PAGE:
Tim Green released his 17th sports-themed novel for middle readers, Home Run, this month.
Home Run is a continuation of his bestselling “Baseball Great” series, and this time, Green takes three main characters his readers will already know and love, Josh, Benji and Jaden, who all appeared in previous books in the series.
As their lives intertwine, each character is taken on a new odyssey filled with conflict, action packed sports, and triumph of the spirit.
In a previous book, Josh’s parents separated, so Green looked for ways to incorporate that plot in a meaningful way into Home Run. As Josh’s father moves the family to Florida and settles then into an uncomfortably small apartment in a shady part of town, Josh begins to worry about their well-being. Josh’s traveling baseball team provides its own challenges, with a new coach who acts more like a drill sergeant than a team leader.
As Josh begins to feel like his life is falling apart, Benji informs him of a home-run derby in which the winner gets a brand-new house. All Josh has to do is hit twenty home runs during his travel-team season to qualify. With Benji and Jaden’s help, the three set out on a journey to save Josh’s family.
As Green explains, “I already had the characters and their personalities and their back stories. A lot of it was just imagination — looking for conflict, looking for a plot that I could twist and turn to come up with a surprise ending.”
Tim Green writes two middle reader level books a year for Harper Collins, one on baseball and one on football. His next football novel is set to come out in the fall and will centers around a boy who is deaf but still aspires to become a football player. In challenging this adversity, he seeks to find acceptance from both himself and his community.
This storyline, like many others, was inspired by the real students Green meets while touring the country, most recently to promote reading and physical activity for the NFL’s PLAY 60 / READ 20 campaign.
While on tour this past year, Green was particularly inspired by two boys he met — one in Iowa and one in Kentucky.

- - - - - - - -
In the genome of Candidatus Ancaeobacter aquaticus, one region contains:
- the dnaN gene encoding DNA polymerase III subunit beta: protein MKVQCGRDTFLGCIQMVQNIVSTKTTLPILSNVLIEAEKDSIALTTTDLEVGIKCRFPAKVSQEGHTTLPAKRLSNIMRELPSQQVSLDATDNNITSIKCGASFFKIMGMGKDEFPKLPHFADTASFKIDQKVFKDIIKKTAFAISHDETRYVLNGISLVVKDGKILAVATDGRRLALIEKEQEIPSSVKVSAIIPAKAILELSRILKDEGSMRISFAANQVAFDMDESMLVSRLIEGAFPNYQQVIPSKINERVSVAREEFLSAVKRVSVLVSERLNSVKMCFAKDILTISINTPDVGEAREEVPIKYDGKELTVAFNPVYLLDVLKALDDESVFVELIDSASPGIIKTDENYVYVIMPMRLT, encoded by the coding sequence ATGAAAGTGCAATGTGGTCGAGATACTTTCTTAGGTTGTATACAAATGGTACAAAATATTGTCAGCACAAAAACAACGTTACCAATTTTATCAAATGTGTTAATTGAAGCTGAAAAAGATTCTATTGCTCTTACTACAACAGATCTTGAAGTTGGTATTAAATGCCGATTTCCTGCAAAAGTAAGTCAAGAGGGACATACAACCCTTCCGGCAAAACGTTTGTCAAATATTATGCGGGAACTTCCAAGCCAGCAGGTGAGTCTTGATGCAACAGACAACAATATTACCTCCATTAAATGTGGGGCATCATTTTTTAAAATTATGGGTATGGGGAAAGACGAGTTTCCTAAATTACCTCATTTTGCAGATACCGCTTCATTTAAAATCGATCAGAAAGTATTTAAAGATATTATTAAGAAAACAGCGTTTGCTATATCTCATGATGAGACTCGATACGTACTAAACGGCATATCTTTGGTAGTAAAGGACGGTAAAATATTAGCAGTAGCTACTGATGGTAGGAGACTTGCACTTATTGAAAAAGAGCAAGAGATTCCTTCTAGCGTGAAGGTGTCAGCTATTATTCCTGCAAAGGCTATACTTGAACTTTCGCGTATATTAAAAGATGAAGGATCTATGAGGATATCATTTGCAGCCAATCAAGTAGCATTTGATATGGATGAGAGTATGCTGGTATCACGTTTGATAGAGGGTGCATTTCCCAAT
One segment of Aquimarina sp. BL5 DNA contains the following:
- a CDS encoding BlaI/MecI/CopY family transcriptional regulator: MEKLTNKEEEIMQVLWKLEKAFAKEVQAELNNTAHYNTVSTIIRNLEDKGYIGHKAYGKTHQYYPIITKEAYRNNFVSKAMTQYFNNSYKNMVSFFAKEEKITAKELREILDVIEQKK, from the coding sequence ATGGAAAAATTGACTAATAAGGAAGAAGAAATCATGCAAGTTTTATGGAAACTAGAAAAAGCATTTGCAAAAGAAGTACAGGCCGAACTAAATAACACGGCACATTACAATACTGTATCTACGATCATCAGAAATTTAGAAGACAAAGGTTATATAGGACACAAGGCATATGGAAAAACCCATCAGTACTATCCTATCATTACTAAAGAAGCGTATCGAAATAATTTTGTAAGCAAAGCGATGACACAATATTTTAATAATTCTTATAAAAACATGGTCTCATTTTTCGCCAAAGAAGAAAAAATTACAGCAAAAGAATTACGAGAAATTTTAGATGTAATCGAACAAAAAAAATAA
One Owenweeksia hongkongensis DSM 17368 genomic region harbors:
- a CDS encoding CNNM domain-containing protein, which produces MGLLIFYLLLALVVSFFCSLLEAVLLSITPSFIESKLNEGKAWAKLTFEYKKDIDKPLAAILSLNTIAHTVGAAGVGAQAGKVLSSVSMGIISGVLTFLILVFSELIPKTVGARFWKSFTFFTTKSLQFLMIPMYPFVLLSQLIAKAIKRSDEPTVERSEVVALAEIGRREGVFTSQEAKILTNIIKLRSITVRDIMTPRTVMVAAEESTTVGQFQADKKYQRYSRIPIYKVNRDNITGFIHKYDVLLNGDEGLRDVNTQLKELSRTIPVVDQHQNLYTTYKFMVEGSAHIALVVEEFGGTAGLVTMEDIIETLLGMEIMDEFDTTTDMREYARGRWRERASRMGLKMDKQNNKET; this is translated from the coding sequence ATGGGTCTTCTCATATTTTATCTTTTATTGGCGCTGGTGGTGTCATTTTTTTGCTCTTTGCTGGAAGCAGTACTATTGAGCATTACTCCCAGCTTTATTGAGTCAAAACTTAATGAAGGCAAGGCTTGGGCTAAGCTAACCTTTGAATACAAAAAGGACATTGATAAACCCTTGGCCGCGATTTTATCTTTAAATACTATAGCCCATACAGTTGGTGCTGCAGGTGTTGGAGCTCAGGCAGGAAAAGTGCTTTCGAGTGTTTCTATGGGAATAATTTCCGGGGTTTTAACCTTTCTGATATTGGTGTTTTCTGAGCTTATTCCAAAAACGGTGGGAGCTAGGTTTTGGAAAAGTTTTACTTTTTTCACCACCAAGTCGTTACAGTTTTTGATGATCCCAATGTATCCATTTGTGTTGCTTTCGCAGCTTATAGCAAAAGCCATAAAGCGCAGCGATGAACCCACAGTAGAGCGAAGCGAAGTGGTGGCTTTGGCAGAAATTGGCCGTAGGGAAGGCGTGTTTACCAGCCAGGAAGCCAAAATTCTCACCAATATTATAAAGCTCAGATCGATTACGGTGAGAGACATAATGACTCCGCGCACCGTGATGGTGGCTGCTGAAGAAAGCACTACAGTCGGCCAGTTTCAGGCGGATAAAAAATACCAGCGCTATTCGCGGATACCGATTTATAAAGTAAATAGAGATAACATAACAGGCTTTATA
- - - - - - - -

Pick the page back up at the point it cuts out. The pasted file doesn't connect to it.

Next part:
“Both fans of my books, both football players as I was, and they were both deaf and had cochlear implants,” Green explains. “The challenges and obstacles and experiences that they had really were the grist for that story. … Even though the conflict and everything is somewhat from my imagination, a lot of the anecdotes from the stories were taken from these kids’ real lives.”
He was impressed at their ability to cope with daily difficulties like people thinking they are mentally impaired because of their speech deficiencies, embarrassment over the look of the implants, and challenges in school and sports.
Although Green started out writing suspense novels for Warner Books, he was immediately interested in writing for kids as soon as a Creative Director from Harper Collins read one of his books recognized that his action-packed style would resonate well with children, especially ones who were more interested in sports than school.
Green was an active reader growing up, going on to study English literature as an undergraduate at Syracuse University (while making a huge name for himself on the school football team.) At Syracuse, he had the opportunity to take creative writing classes and study with literary legends like Tobias Wolff and Raymond Carver.
“I was around some incredible writers. Knowing them and being exposed to them kind of emboldened me to say, ‘They’re actually real people. Maybe I can do this too.’”
Getting into children’s literature, and finding the motivation to going on to write 17 novels is all about one thing for Tim Green: the kids.
“I’m having such a good time with the kids stuff and the impact that I’ve had on kids that I didn’t even know,” he says. “I love doing this. … Right now, I’m really in love with writing for kids and the response that I get.”
Green gets almost daily response on both his website and Facebook page from children all over the country, particularly from boys who may also be athletes telling him that they never read a book until they picked up one of his because they were drawn in by the sports theme.
At a school in New Jersey, Green spoke with a librarian whose 11-year-old daughter was a reluctant reader. The librarian would have to set a timer to get her daughter to read for a minimum amount of time, but she never read beyond that — until, that is, she found Green’s book “Unstoppable.”
“She just devoured it. She kept reading. She’s read every one of your books,” he says the librarian told him. “I actually get a lot of girl readers as well. It’s not just limited to boys, though boys tend not to be the readers that girls are. I think part of it is they think maybe you’re kind of wimpy if you’re a reader. Maybe they associate it with that. My background kind of shatters that myth.”
As Tim Green continues to tour the country, he’s excited to read excerpts from his latest novel and engage students in the storyline. It’s their excitement and interest in the material that makes the work worthwhile.